TWIH: Three Brothers, One Semi-Final
Seventy-nine years ago this week, on March 17th 1934, Leicester City played Portsmouth at St Andrew’s in their first ever FA Cup semi-final. Not only was this the biggest game in the Club’s history at that point, it was also unique in that, for the only time in FA Cup semi-final history, three brothers played in the same game. Sep Smith, on the verge of an England cap, played for Leicester City. His brothers, Jack (an England International) and Willie played for Portsmouth. Along with two other brothers who were also professional footballers, (one of whom had recently died), the Smith family originated from the north-east coastal mining village of Whitburn.
Ever since defeating a Preston North End in the quarter-final, Cup fever had engulfed Leicester. There were traffic jams outside Leicester London Road station when the team returned from Preston and, by Tuesday morning, the telephone at the Club office was ringing constantly with fans enquiring about tickets.
The fact that Leicester City’s Sep Smith would be playing against his brothers in the semi-final was quickly picked up by the press. Their mother was quoted in the press as saying ‘Sep is the baby, but he is the grandest footballer of the bunch. I fully expect Sep to be on the winning side, but I shall be very sorry for the other two boys, especially Jack, whose last chance this may be to win a Cup medal. If only the two teams could have avoided each other until Wembley! Then I should have been the happiest mother in England, whatever the result was’.
The article continued: ‘Neither of the proud parents will be at Birmingham on Saturday. Mr Smith is unemployed and cannot afford the long journey. And his wife said: ‘I wouldn’t go even if I could afford it. It would be far too exciting for an old lady, and I should hate to see any of my boys hurt.’
Leicester City’s training for the match included concentrating on shooting, climbing up to Old John, rounds of golf at Kirby Muxloe and table tennis.
To overcome the colour clash caused by both teams playing in blue, Leicester City were to play the game in white shirts and black shorts. Leaving nothing to chance, the team trained on the Thursday before the game in this kit ‘in order to give the players an opportunity of getting accustomed to their new rig out’.
Due to the interest in the game, special arrangements were made by banks for paying the wages of local workers. Many thousands of pounds normally paid out for wages on Saturday, were paid out on Friday instead.
Leicester travelled to Birmingham by road on the morning of the match. It was reported that, ‘in order to avoid scenes that might disturb the temperaments of the team who will carry the hopes of a quarter if a million people, the time and the place of the team’s departure is being kept secret’.
Fifteen thousand Leicester supporters travelled to the game. A special fleet of 20 buses departed from Humberstone Gate, each with banners proclaiming that they were ‘Leicester Mercury Special Cup Coaches’.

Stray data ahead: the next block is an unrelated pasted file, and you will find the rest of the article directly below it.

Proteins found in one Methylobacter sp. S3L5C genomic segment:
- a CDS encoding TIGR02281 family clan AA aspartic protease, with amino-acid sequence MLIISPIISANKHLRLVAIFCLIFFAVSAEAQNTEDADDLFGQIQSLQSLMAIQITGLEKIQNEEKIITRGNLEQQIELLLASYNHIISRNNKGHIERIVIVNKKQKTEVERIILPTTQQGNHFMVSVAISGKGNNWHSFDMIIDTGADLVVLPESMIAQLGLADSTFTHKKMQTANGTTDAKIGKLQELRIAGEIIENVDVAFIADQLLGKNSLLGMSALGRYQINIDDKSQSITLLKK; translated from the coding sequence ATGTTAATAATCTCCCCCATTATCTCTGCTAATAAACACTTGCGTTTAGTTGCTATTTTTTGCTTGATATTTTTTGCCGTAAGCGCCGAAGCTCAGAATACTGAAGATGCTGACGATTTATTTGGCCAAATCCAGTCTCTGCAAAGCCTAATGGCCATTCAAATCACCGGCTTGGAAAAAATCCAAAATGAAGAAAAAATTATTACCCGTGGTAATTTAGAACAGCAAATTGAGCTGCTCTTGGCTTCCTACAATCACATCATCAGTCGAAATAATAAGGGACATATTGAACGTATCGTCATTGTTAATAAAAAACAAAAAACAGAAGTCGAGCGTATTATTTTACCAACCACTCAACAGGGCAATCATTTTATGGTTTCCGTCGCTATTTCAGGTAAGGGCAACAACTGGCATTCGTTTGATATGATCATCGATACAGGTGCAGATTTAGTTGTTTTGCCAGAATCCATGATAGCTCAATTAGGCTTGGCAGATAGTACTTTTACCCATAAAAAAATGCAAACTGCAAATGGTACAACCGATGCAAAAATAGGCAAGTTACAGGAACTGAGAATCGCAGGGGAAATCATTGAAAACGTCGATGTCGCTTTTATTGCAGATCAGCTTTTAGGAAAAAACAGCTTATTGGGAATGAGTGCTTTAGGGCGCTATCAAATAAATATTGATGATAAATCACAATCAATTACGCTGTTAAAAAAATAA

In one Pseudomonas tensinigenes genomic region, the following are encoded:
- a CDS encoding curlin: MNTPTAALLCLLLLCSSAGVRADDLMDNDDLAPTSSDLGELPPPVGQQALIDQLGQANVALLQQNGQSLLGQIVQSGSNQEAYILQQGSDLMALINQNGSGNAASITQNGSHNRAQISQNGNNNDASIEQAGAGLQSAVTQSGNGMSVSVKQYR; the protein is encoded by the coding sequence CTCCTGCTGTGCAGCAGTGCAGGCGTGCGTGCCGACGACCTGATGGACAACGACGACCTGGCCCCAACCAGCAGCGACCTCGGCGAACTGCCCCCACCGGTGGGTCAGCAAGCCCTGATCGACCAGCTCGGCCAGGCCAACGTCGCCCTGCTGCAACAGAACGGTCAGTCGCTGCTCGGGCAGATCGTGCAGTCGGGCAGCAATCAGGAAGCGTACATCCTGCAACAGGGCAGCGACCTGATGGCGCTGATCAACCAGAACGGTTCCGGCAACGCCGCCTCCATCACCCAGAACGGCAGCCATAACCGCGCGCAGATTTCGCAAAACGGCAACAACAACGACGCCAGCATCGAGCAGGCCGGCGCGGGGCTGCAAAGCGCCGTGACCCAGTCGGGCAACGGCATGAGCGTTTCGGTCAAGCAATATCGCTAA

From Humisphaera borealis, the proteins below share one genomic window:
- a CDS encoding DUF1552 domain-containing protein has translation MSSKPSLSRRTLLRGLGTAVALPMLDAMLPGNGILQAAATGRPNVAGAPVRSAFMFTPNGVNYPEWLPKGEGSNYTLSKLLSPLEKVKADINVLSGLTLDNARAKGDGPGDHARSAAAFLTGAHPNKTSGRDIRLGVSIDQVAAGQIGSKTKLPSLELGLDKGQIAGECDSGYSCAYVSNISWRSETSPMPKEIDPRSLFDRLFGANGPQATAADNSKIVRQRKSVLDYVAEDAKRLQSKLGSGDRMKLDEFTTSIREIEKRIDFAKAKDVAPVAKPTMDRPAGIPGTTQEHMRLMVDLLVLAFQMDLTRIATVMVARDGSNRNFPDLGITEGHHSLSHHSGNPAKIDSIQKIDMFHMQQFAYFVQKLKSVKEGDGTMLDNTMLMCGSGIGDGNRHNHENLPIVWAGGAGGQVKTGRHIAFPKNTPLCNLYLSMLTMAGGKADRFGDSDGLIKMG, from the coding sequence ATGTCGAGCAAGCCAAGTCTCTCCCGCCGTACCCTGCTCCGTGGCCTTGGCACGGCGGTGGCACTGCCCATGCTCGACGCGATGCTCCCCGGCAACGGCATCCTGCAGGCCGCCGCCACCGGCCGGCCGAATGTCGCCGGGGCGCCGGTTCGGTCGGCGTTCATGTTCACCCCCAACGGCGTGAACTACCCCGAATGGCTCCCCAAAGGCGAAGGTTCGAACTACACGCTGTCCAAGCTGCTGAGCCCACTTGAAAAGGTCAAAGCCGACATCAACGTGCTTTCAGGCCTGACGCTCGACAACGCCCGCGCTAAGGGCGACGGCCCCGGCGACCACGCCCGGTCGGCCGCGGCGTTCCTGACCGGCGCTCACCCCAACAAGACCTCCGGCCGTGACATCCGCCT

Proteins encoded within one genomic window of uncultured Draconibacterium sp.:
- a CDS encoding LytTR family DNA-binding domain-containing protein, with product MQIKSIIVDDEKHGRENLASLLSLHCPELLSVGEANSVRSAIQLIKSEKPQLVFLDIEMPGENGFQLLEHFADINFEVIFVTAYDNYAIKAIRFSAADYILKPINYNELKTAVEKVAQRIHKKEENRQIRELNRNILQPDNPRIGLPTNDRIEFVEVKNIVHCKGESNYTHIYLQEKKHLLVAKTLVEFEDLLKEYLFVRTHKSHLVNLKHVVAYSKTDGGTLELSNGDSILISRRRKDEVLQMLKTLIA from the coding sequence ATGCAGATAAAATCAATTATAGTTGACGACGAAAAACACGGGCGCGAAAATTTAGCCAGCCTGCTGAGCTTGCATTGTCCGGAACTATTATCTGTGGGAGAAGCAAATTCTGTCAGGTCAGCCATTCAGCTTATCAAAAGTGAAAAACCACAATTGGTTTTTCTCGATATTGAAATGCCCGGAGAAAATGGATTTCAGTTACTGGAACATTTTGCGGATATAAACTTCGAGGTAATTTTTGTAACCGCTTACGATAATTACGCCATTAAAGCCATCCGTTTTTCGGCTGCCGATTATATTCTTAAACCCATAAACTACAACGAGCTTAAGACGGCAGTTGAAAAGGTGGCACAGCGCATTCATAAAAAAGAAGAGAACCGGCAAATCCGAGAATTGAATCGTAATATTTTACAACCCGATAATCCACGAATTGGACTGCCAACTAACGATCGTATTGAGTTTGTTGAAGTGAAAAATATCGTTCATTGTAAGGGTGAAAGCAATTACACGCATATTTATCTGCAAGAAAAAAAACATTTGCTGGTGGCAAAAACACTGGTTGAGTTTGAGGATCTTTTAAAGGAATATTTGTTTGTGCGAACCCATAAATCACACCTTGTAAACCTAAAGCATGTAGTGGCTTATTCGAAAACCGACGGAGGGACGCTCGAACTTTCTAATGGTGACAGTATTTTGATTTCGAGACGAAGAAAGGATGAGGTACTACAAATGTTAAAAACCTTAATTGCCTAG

The bus station was choked with cars and with several hundred people who had come to see their friends off. As each bus started off there was a blowing of toy trumpets and a waving of rattles.
Another 12,000 fans travelled in 12 trains, each with 12 coaches, leaving the Midland Station. Police helped regulate the crowds. Ambulance men were on standby. There was one crowd surge, which swept everyone aside, as rail passengers dashed to take their seats on one of the trains steaming into the station. Hundreds of supporters were also going to travel in their own cars. Other buses and trains were leaving from Hinckley, Market Harborough, Elmsthorpe, Wellingborough and Peterborough. Most local parks matches were cancelled or postponed. Favours in City’s temporary colours of black and white were selling by the thousand. The Mercury reported that the game ‘will be the culmination of the most remarkable waves of enthusiasm football has ever known in Leicester’.
The game ended in disappointment.
In front of a record crowd for St Andrew’s of 66,544, Leicester lost 4-1. The fact that Leicester’s mascot for the day was a lamb, brought to the ground in a wicker basket, led to the metaphor of a lamb going to slaughter being developed in the press.
With a dazzling sun in Leicester’s eyes, Portsmouth were 2-0 up in 22 minutes, but Lochhead had pulled a goal back for Leicester by half time. However, Portsmouth scored two more goals in the first five minutes of the second half. Weddle completed his hat trick and Rutherford added a fourth. This collapse of the City defence may or may not have had something to do with the fact that, just before half time, Leicester full back Sandy Wood, (who had, incidentally played for the USA in the inaugural World Cup Finals four years earlier,) had broken his nose after running into and falling over a touchline photographer.
Sep was singled out for special praise by the press. ‘Sep was second-to-none in the match as a polished performer.’
It was a very big sporting weekend 79 years ago this weekend. As well as the semi-finals, there was also the Boat Race and an England-Scotland Rugby Union international at Twickenham. The newsreels took full advantage. Their verdict was that Leicester City deserved high praise for their first-half performance, but that the game had been irrevocably lost in those first five minutes after half time.
As a postscript, Sep’s brothers lost out to Manchester City in the FA Cup Final six weeks later.
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